After a few minutes, I heard the noise again. This time, I was sure something had made the noise. It wasn’t just my imagination. I tore off the headphones as the noise happened again—a low, metallic clang. I walked slowly to the back of the basement, phone in hand ready to dial 911. What I found was, actually, not that surprising—an air vent.

I suddenly realized that this, the metal air vent, was creating the metallic clanking sound. I got as close as I felt comfortable and peered through the vent’s slats. With horror, I saw a shadow moving in the darkness.

A hand appeared.

I gradually stepped backwards, mouth agape, shaking my head in denial. The hand tried to grab the slats, but they were too thin to facilitate a solid grip. I screamed and ran upstairs, grabbing a knife on my way. I called the police, and they assured me that help was on the way. My panic escalated as I heard a door bust open downstairs.

A few minutes later, two police cruisers pulled up to the driveway. They came into the house, immediately apprehended the man, and knocked on the door to the room I had chosen as a sanctuary. Apparently, the man who had snuck in was a business associate of my father’s—my dad later explained that they were both up for the same promotion, so he likely snuck into the house looking for dirt on his opponent.

Even though I can rationalize the break-in and understand the reasons for its occurrence, I will never spend time alone in a basement ever again. I’m back at school in a dorm which, thankfully, has no functioning basement, but I can only imagine the trouble I’ll have trying to do laundry in my first apartment building…


When my grandparents passed away, my parents let me live in their house—I was of moving out age, anyway. I only had to pay the taxes and day-to-day expenses, which I could easily handle on my part-time/college kid income. At the beginning, I really enjoyed living alone. The freedom was completely new to me, and I relished in the ability to invite anyone over at any time. To me, it was paradise.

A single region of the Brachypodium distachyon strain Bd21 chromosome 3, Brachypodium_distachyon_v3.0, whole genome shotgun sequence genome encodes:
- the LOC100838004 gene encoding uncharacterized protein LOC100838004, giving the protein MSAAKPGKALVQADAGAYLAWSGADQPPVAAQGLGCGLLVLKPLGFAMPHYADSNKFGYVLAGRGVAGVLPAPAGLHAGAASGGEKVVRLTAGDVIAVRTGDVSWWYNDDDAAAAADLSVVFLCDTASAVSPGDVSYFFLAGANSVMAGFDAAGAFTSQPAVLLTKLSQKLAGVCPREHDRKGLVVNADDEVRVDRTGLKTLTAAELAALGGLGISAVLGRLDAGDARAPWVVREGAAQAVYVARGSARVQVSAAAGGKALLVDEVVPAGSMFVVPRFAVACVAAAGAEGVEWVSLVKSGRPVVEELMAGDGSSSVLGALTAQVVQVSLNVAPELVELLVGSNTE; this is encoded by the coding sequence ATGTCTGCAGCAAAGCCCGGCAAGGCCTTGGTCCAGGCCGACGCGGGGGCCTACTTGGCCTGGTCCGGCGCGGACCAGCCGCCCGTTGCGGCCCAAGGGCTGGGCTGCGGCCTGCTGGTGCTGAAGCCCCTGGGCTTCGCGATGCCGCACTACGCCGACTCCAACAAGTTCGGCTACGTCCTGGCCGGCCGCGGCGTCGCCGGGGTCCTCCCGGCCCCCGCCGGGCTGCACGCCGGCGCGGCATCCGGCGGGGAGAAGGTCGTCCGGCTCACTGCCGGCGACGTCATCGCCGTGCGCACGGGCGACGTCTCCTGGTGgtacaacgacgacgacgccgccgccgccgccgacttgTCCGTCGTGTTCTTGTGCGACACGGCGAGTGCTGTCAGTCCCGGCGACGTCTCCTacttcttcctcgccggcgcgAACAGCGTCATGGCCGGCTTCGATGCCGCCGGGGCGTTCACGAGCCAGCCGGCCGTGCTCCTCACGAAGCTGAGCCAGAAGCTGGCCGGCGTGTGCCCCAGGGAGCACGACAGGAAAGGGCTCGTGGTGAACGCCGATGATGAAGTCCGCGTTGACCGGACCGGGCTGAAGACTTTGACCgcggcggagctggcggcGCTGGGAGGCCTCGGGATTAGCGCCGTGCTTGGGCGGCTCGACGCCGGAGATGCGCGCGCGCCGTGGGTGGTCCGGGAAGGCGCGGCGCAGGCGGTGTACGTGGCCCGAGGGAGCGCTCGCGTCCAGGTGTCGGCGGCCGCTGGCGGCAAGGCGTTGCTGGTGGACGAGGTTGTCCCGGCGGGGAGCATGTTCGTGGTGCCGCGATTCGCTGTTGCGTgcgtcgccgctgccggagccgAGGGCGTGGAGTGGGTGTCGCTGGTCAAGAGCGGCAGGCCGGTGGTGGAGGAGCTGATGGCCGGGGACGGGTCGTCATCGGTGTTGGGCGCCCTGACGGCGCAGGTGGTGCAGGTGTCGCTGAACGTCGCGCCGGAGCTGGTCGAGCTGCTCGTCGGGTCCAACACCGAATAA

However, as most young adults come to understand, living alone came with its own challenges. Bored of the freedom I had once cherished, I began to feel quite lonely. I worked to quickly bandage this superficial need, adopting a 2-year-old German Shepherd named Rocky—named for Rocky Balboa. He was a very calm German Shepherd, which I’ve been told is very unusual for the breed. I set up his bed in my bedroom, just beside my nightstand so I could go to sleep and wake up to his adorable little face.

German Shepherds are very active dogs; while I would sleep through the night, Rocky liked to get up and move around. To help him out, I left my bedroom door slightly ajar—he could roam through the house as he pleased, getting water, food, and toys.

One night, around three weeks after adopting Rocky, I woke up to his barking down the hall. Still half asleep, I got up to see if he was okay, stumbling to the other side of the house to check on him. When I fully opened my eyes, I saw Rocky clawing at the basement door, barking maniacally. I didn’t know what to do—when I lived with my parents, I would call my dad to deal with something like this. For the first time in my life, it was on me to deal with the problem at hand.

I quickly realized there was no chance of me entering the basement alone—Rocky had to come with me. As soon as I opened the door, he bolted into the blackness, continuing to bark as he descended the stairs. I flipped on the lights, following behind. Weirdly, Rocky had stopped barking.